I'm talking about the new global carbon emissions figures released last week, which show a shockingly steep rise:
The new numbers, called "scary" by some, were a surprise because scientists thought an economic downturn would slow energy use. Instead, carbon dioxide output jumped 3 percent from 2006 to 2007. That's an amount that exceeds the most dire outlook for emissions from burning coal and oil and related activities as projected by a Nobel Prize-winning group of international scientists in 2007.As soon as we learned US emissions fell slightly last year, President Bush immediately held a news conference and issued a gloating statement taking credit for the fall. I'm still waiting for the news conference and statement admitting he was wrong.
Meanwhile, forests and oceans, which suck up carbon dioxide, are doing so at lower rates than in the 20th century, scientists said. If those trends continue, it puts the world on track for the highest predicted rises in temperature and sea level.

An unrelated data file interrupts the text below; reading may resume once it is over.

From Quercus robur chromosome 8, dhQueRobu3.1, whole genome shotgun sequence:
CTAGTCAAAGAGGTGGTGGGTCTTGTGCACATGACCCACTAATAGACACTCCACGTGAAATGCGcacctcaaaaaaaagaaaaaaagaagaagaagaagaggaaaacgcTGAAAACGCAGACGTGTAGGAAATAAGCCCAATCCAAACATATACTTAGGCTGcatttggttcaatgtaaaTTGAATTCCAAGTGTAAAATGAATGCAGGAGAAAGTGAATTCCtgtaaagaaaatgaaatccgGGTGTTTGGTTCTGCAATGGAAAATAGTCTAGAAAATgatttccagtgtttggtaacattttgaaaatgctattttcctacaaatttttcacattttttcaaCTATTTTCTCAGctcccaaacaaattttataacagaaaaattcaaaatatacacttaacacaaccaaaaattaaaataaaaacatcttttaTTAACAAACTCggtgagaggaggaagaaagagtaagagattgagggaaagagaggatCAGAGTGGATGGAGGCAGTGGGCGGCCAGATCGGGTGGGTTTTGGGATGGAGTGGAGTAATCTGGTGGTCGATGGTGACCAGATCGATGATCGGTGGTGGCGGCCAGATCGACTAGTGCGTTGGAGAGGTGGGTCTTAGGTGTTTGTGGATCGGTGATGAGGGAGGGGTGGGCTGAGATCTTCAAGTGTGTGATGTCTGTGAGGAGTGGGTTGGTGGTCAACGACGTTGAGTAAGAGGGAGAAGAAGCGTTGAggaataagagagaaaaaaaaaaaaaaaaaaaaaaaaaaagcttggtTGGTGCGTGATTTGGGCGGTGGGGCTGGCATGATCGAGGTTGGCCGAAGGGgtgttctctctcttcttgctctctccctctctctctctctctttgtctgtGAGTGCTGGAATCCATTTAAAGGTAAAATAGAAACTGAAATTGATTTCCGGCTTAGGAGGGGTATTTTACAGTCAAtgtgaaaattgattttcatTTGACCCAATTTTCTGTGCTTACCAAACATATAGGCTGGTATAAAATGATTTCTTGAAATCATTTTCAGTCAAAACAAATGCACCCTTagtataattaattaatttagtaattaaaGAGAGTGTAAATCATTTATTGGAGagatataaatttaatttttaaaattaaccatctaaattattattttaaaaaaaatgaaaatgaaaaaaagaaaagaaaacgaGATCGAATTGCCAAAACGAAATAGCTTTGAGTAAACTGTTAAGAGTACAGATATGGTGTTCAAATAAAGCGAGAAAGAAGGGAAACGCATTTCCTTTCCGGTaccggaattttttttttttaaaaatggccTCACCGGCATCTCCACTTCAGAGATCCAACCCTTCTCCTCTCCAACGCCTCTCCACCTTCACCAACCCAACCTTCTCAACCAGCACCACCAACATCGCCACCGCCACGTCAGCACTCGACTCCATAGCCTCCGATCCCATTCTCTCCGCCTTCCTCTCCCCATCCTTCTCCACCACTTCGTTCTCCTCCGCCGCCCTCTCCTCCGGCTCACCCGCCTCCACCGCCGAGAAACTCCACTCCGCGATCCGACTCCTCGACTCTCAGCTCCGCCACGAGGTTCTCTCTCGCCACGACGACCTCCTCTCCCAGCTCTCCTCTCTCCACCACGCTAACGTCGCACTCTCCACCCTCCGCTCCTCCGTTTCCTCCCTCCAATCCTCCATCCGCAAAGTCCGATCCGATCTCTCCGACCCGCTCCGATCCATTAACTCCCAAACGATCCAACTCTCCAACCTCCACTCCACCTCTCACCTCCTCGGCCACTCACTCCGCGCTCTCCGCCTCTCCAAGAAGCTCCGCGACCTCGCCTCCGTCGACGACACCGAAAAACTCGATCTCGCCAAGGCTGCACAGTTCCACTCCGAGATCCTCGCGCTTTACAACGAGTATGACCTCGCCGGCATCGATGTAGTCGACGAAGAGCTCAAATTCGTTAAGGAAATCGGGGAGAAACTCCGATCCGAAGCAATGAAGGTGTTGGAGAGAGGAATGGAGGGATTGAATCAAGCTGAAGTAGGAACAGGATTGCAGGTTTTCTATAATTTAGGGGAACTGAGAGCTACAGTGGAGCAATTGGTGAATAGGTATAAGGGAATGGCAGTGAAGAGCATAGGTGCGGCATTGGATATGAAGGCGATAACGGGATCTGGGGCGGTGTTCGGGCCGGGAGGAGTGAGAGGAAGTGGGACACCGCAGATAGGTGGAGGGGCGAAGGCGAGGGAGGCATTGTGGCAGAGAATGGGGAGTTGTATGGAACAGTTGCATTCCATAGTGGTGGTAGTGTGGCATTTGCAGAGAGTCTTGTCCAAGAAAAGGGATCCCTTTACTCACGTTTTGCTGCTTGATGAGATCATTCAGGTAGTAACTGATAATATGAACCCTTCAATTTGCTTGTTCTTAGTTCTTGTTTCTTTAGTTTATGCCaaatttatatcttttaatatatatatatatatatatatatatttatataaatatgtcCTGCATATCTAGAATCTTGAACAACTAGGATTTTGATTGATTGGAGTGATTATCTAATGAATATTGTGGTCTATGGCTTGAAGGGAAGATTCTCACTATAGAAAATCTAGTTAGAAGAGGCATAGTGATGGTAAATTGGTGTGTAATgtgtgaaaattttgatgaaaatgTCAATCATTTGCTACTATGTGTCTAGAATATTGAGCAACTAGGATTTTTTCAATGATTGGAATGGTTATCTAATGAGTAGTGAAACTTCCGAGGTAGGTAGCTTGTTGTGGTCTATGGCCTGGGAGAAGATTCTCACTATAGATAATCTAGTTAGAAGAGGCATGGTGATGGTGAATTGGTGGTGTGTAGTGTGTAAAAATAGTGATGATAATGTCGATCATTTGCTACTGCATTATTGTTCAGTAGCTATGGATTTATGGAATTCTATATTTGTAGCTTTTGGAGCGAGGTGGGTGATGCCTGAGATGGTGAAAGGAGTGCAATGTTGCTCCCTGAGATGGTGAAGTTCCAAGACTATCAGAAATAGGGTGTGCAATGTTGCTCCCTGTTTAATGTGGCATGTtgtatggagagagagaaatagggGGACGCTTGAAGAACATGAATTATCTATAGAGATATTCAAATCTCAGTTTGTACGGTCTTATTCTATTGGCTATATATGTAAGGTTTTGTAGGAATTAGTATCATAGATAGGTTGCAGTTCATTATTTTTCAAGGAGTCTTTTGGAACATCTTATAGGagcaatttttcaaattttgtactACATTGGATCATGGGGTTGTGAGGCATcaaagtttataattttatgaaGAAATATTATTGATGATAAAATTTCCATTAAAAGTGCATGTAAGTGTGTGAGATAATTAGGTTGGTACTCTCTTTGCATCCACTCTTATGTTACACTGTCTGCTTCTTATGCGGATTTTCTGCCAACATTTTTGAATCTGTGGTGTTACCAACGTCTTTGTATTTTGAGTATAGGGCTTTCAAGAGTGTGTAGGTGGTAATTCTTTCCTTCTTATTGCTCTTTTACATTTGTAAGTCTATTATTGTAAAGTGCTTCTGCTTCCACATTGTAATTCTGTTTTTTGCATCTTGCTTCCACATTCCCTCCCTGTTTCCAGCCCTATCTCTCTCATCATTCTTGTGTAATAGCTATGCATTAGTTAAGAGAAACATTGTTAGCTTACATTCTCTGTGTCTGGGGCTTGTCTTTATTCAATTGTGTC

The pollution leader was China, followed by the United States, which past data show is the leader in emissions per person in carbon dioxide output. And while several developed countries slightly cut their CO2 output in 2007, the United States churned out more. [...]
Emissions in the United States rose nearly 2 percent in 2007, after declining the previous year. The U.S. produced 1.75 billion tons of carbon (1.58 billion metric tons).
Scientists say we need to be cutting carbon emissions two percent a year. Instead, they rose three percent globally and two percent here in the US.
The richest country in the world that should be taking the lead on energy-efficient technology. Instead, we're leading the way in race to the bottom, and the Bush administration and its Republican allies are leading the way.